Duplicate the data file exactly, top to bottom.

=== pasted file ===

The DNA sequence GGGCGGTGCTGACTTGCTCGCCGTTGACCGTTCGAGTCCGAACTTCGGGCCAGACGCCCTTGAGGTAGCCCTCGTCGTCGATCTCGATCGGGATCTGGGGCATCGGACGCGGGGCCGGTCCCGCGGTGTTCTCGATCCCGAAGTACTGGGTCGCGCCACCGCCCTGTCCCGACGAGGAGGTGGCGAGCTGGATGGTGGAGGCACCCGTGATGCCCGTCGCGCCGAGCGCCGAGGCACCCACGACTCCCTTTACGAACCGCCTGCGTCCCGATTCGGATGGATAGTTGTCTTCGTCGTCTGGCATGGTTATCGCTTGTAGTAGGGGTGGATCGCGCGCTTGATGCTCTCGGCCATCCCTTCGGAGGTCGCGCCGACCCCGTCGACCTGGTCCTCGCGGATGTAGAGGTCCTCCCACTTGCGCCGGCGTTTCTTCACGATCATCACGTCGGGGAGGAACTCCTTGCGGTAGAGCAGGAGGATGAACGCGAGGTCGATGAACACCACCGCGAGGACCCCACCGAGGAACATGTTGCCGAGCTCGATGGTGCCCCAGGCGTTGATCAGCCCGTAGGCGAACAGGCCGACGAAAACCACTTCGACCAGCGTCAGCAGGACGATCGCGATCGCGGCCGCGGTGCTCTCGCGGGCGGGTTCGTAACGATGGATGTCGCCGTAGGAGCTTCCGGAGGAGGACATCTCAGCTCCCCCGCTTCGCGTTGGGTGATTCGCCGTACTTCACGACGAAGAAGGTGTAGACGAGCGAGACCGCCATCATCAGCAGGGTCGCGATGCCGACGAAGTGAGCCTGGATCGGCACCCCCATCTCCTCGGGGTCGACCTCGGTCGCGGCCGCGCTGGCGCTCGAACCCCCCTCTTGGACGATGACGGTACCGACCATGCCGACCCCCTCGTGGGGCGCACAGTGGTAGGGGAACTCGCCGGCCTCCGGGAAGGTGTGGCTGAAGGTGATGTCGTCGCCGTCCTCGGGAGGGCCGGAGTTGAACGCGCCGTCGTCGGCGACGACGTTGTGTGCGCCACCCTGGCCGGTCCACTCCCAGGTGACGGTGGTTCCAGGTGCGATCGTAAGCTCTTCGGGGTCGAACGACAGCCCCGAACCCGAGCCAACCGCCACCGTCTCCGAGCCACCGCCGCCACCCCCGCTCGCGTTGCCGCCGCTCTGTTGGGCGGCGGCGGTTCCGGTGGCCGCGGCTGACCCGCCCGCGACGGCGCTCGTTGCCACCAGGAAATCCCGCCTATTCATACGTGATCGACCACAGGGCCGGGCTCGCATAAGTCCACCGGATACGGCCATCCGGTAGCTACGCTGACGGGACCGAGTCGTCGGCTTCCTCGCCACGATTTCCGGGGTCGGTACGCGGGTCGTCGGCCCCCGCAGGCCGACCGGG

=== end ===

The DNA sequence GGGCGGTGCTGACTTGCTCGCCGTTGACCGTTCGAGTCCGAACTTCGGGCCAGACGCCCTTGAGGTAGCCCTCGTCGTCGATCTCGATCGGGATCTGGGGCATCGGACGCGGGGCCGGTCCCGCGGTGTTCTCGATCCCGAAGTACTGGGTCGCGCCACCGCCCTGTCCCGACGAGGAGGTGGCGAGCTGGATGGTGGAGGCACCCGTGATGCCCGTCGCGCCGAGCGCCGAGGCACCCACGACTCCCTTTACGAACCGCCTGCGTCCCGATTCGGATGGATAGTTGTCTTCGTCGTCTGGCATGGTTATCGCTTGTAGTAGGGGTGGATCGCGCGCTTGATGCTCTCGGCCATCCCTTCGGAGGTCGCGCCGACCCCGTCGACCTGGTCCTCGCGGATGTAGAGGTCCTCCCACTTGCGCCGGCGTTTCTTCACGATCATCACGTCGGGGAGGAACTCCTTGCGGTAGAGCAGGAGGATGAACGCGAGGTCGATGAACACCACCGCGAGGACCCCACCGAGGAACATGTTGCCGAGCTCGATGGTGCCCCAGGCGTTGATCAGCCCGTAGGCGAACAGGCCGACGAAAACCACTTCGACCAGCGTCAGCAGGACGATCGCGATCGCGGCCGCGGTGCTCTCGCGGGCGGGTTCGTAACGATGGATGTCGCCGTAGGAGCTTCCGGAGGAGGACATCTCAGCTCCCCCGCTTCGCGTTGGGTGATTCGCCGTACTTCACGACGAAGAAGGTGTAGACGAGCGAGACCGCCATCATCAGCAGGGTCGCGATGCCGACGAAGTGAGCCTGGATCGGCACCCCCATCTCCTCGGGGTCGACCTCGGTCGCGGCCGCGCTGGCGCTCGAACCCCCCTCTTGGACGATGACGGTACCGACCATGCCGACCCCCTCGTGGGGCGCACAGTGGTAGGGGAACTCGCCGGCCTCCGGGAAGGTGTGGCTGAAGGTGATGTCGTCGCCGTCCTCGGGAGGGCCGGAGTTGAACGCGCCGTCGTCGGCGACGACGTTGTGTGCGCCACCCTGGCCGGTCCACTCCCAGGTGACGGTGGTTCCAGGTGCGATCGTAAGCTCTTCGGGGTCGAACGACAGCCCCGAACCCGAGCCAACCGCCACCGTCTCCGAGCCACCGCCGCCACCCCCGCTCGCGTTGCCGCCGCTCTGTTGGGCGGCGGCGGTTCCGGTGGCCGCGGCTGACCCGCCCGCGACGGCGCTCGTTGCCACCAGGAAATCCCGCCTATTCATACGTGATCGACCACAGGGCCGGGCTCGCATAAGTCCACCGGATACGGCCATCCGGTAGCTACGCTGACGGGACCGAGTCGTCGGCTTCCTCGCCACGATTTCCGGGGTCGGTACGCGGGTCGTCGGCCCCCGCAGGCCGACCGGG